As companies explore the possibility of adding supercomputers to their IT portfolio, supercomputer prices continue to fall even as their power and flexibility for business use increases.
The growth of supercomputing as an enterprise IT option is one of the highlights of the SC2004 Supercomputing Conference, which kicks off today in Pittsburgh, USA.
Conference spokeswoman Betsy Riley said interest in the show had been given a boost by the work being done by supercomputers for traditional IT tasks inside corporations and outside the traditional science and research uses. "A big push for next year is business analytics," she said. "You'll see a lot of that this year."
Dave Turek, vice-president of deep computing at IBM, said the idea of using supercomputers in business IT settings was gaining popularity as prices came down at a time when business IT needs were increasing. He also pointed out that the greater efficiency of the latest hardware helped make supercomputers more of an option because of savings on energy use and cooling bills.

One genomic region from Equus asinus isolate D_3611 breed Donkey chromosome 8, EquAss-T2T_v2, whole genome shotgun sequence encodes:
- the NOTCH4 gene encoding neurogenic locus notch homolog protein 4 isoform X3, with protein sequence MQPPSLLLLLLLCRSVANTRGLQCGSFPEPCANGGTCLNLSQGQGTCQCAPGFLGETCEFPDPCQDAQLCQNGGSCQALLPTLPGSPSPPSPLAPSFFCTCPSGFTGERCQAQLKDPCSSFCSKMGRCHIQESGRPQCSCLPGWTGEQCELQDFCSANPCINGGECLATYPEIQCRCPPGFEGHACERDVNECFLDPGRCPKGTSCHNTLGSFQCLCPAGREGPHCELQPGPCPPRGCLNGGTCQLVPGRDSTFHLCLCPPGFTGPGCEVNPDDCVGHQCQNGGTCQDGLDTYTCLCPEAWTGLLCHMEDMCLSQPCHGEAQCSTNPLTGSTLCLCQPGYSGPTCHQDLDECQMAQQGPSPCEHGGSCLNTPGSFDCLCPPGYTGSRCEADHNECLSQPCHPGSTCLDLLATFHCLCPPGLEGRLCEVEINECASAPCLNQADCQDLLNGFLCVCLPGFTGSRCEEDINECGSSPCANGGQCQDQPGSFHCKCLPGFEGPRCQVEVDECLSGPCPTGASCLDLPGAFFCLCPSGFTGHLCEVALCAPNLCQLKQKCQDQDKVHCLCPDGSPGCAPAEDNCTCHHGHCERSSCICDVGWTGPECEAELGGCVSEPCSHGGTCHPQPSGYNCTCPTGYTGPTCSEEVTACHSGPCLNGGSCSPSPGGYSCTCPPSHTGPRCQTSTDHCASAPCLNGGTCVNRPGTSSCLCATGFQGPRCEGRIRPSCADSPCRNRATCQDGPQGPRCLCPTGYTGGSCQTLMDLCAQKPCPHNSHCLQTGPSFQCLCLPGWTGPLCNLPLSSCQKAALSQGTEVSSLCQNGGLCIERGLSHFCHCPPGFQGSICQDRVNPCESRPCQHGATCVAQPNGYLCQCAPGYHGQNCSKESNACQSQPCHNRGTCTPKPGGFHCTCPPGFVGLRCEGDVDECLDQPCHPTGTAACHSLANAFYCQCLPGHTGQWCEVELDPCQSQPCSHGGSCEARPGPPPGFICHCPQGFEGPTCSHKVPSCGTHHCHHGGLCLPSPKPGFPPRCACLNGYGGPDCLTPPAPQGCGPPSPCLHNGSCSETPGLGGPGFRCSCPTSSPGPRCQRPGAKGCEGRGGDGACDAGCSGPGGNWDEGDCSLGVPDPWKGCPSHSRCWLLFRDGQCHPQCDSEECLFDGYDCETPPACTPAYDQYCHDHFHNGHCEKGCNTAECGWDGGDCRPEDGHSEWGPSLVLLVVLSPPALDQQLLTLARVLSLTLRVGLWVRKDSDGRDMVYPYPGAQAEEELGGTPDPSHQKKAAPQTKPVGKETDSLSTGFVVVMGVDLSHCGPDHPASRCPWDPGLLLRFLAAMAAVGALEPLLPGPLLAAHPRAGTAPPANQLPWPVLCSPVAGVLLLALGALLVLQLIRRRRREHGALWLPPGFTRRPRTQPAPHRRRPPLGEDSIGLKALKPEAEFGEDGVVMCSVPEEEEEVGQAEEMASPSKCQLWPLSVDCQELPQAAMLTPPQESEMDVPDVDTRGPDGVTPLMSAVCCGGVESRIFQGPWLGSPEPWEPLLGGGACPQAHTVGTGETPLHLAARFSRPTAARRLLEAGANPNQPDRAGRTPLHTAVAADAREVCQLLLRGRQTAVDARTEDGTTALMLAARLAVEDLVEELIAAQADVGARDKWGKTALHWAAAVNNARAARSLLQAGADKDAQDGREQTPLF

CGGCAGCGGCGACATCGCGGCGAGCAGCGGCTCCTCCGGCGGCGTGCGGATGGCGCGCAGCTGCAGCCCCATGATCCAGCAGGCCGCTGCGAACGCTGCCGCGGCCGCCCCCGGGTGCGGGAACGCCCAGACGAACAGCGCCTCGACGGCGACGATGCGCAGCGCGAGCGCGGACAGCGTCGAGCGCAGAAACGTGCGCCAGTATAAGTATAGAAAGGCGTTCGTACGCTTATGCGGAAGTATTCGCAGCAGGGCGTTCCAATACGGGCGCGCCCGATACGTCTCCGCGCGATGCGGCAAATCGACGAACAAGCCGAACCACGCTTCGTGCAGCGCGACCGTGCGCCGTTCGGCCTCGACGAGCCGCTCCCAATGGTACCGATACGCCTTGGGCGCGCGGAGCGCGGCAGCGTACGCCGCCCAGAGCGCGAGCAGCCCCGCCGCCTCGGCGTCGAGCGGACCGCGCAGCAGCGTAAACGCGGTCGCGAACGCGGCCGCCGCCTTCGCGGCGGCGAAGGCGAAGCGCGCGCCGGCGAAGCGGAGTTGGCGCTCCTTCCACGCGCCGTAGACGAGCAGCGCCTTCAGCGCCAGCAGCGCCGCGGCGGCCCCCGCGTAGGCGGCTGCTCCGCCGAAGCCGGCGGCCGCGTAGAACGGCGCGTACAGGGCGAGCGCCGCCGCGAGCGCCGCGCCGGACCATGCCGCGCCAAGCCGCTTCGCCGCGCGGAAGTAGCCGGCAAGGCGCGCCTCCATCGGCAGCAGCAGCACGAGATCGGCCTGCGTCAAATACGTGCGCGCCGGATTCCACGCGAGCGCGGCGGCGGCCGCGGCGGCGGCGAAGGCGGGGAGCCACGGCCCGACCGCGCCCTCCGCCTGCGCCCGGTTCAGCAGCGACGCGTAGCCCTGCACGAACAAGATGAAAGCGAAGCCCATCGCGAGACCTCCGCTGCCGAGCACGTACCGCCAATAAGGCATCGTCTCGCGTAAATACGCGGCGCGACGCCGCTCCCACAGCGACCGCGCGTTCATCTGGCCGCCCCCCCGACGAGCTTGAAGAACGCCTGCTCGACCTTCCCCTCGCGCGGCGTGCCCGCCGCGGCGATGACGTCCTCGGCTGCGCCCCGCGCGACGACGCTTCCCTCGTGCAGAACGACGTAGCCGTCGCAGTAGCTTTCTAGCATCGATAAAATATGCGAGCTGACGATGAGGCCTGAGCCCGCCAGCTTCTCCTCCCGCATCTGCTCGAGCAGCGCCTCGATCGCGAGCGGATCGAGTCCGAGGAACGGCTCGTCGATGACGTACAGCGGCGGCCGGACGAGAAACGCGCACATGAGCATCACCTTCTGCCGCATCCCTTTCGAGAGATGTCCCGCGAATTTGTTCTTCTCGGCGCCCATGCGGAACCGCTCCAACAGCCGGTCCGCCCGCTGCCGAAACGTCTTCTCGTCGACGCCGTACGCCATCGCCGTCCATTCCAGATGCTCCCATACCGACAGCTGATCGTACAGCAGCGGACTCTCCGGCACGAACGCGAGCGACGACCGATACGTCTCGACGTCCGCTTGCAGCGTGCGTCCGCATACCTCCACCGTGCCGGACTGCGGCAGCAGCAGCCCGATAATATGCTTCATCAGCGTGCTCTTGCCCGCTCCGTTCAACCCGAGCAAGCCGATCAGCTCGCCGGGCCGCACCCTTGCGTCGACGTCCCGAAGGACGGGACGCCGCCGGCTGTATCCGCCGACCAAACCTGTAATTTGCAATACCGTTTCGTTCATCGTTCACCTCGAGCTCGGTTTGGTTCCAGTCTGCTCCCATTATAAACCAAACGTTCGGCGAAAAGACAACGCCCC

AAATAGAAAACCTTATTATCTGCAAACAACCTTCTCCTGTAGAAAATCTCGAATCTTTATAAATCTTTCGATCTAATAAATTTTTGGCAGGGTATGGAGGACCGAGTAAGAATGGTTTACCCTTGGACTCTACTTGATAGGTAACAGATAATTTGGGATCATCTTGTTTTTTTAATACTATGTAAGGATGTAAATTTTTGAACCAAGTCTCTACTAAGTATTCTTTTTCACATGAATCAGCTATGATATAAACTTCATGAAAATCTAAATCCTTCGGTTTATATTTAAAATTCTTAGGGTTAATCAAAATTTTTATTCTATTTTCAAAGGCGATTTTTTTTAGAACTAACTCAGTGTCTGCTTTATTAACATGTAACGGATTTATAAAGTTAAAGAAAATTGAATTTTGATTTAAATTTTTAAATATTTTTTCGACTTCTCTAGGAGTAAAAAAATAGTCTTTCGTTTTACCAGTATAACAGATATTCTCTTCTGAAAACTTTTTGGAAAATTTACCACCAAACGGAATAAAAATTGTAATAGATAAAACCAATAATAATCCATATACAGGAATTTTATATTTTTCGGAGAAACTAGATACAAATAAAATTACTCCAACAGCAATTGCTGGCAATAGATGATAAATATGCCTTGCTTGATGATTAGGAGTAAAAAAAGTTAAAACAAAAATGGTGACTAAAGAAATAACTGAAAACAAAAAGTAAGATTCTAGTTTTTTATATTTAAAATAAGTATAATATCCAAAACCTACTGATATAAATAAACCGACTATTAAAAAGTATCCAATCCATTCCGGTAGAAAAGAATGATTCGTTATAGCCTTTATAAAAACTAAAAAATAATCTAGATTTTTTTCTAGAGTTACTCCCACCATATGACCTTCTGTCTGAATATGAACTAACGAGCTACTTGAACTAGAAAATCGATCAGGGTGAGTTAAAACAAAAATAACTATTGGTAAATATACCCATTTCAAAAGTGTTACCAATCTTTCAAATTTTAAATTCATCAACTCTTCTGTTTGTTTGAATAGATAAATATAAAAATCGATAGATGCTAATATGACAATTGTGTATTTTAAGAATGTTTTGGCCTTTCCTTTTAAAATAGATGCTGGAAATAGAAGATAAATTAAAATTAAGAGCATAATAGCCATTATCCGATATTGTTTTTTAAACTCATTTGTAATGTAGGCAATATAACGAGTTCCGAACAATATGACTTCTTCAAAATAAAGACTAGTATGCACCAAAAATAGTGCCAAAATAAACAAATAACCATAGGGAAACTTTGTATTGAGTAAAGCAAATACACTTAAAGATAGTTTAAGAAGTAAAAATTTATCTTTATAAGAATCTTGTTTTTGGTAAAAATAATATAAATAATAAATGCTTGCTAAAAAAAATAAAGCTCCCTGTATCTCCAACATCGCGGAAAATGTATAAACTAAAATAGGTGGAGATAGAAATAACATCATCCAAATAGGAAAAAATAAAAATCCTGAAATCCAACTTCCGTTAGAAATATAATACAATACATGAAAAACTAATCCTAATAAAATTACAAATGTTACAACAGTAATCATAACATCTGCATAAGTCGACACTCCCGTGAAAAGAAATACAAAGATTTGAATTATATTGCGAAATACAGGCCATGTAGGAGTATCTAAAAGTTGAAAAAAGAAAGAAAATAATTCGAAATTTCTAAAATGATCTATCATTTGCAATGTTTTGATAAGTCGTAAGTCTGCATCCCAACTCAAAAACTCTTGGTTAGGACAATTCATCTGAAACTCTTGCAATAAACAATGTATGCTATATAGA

In the past, traditional supercomputer use included scientific research into areas such as weather, astronomy and biotechnology, as well as exploration for oil and gas. But Turek said organisations were starting to look at what supercomputers could do for their business.
As examples, he cited logistics companies (where supercomputers can help plan delivery routes, supplies, capacity and timing), credit card companies (for complex fraud detection analysis) and retailers (for intricate data mining). "Underneath, the mathematics of these problems all look the same whatever the business need."
Todd Weiss writes for Computerworld